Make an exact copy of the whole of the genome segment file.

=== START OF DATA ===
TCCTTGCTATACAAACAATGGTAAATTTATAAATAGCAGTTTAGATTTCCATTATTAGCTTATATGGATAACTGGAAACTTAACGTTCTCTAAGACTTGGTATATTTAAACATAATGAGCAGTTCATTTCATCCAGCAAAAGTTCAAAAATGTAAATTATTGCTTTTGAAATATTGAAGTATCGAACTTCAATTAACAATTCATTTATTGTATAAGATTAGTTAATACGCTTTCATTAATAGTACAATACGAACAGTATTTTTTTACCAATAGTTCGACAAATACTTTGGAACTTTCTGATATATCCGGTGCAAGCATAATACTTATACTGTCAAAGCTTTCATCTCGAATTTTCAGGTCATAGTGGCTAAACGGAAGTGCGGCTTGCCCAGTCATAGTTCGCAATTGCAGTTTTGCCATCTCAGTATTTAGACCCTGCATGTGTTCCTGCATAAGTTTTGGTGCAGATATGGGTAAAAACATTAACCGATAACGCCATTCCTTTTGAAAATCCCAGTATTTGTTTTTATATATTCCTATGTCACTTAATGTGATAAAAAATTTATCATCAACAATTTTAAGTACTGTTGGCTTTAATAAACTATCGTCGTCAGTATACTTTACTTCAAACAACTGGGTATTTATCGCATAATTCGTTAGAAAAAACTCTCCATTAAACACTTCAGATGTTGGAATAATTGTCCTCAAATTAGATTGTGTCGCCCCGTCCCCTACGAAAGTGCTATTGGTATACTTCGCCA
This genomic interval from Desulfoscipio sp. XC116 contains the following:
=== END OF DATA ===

TCCTTGCTATACAAACAATGGTAAATTTATAAATAGCAGTTTAGATTTCCATTATTAGCTTATATGGATAACTGGAAACTTAACGTTCTCTAAGACTTGGTATATTTAAACATAATGAGCAGTTCATTTCATCCAGCAAAAGTTCAAAAATGTAAATTATTGCTTTTGAAATATTGAAGTATCGAACTTCAATTAACAATTCATTTATTGTATAAGATTAGTTAATACGCTTTCATTAATAGTACAATACGAACAGTATTTTTTTACCAATAGTTCGACAAATACTTTGGAACTTTCTGATATATCCGGTGCAAGCATAATACTTATACTGTCAAAGCTTTCATCTCGAATTTTCAGGTCATAGTGGCTAAACGGAAGTGCGGCTTGCCCAGTCATAGTTCGCAATTGCAGTTTTGCCATCTCAGTATTTAGACCCTGCATGTGTTCCTGCATAAGTTTTGGTGCAGATATGGGTAAAAACATTAACCGATAACGCCATTCCTTTTGAAAATCCCAGTATTTGTTTTTATATATTCCTATGTCACTTAATGTGATAAAAAATTTATCATCAACAATTTTAAGTACTGTTGGCTTTAATAAACTATCGTCGTCAGTATACTTTACTTCAAACAACTGGGTATTTATCGCATAATTCGTTAGAAAAAACTCTCCATTAAACACTTCAGATGTTGGAATAATTGTCCTCAAATTAGATTGTGTCGCCCCGTCCCCTACGAAAGTGCTATTGGTATACTTCGCCA
This genomic interval from Desulfoscipio sp. XC116 contains the following: